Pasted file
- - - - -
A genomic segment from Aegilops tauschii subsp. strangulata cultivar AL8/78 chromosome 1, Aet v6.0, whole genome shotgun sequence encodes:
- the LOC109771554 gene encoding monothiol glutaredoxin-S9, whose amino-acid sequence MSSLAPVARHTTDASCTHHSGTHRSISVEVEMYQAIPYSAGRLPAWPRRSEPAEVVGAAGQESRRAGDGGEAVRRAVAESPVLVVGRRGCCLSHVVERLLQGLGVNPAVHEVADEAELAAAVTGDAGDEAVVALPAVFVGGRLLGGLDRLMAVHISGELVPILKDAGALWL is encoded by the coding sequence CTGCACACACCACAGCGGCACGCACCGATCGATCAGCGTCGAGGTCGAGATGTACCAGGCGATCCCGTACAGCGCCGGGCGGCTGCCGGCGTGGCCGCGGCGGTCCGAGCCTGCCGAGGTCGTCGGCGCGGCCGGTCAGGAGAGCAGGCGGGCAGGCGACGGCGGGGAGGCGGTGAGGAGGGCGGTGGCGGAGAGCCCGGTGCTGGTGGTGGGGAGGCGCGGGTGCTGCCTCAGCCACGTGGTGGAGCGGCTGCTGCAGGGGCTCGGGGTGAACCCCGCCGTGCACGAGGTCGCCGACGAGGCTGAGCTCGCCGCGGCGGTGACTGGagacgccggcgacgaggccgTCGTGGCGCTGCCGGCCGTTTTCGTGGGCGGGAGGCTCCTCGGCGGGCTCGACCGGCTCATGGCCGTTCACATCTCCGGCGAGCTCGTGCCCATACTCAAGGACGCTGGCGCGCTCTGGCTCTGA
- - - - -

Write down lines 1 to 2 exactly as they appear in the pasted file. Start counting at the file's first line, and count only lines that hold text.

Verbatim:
A genomic segment from Aegilops tauschii subsp. strangulata cultivar AL8/78 chromosome 1, Aet v6.0, whole genome shotgun sequence encodes:
- the LOC109771554 gene encoding monothiol glutaredoxin-S9, whose amino-acid sequence MSSLAPVARHTTDASCTHHSGTHRSISVEVEMYQAIPYSAGRLPAWPRRSEPAEVVGAAGQESRRAGDGGEAVRRAVAESPVLVVGRRGCCLSHVVERLLQGLGVNPAVHEVADEAELAAAVTGDAGDEAVVALPAVFVGGRLLGGLDRLMAVHISGELVPILKDAGALWL is encoded by the coding sequence CTGCACACACCACAGCGGCACGCACCGATCGATCAGCGTCGAGGTCGAGATGTACCAGGCGATCCCGTACAGCGCCGGGCGGCTGCCGGCGTGGCCGCGGCGGTCCGAGCCTGCCGAGGTCGTCGGCGCGGCCGGTCAGGAGAGCAGGCGGGCAGGCGACGGCGGGGAGGCGGTGAGGAGGGCGGTGGCGGAGAGCCCGGTGCTGGTGGTGGGGAGGCGCGGGTGCTGCCTCAGCCACGTGGTGGAGCGGCTGCTGCAGGGGCTCGGGGTGAACCCCGCCGTGCACGAGGTCGCCGACGAGGCTGAGCTCGCCGCGGCGGTGACTGGagacgccggcgacgaggccgTCGTGGCGCTGCCGGCCGTTTTCGTGGGCGGGAGGCTCCTCGGCGGGCTCGACCGGCTCATGGCCGTTCACATCTCCGGCGAGCTCGTGCCCATACTCAAGGACGCTGGCGCGCTCTGGCTCTGA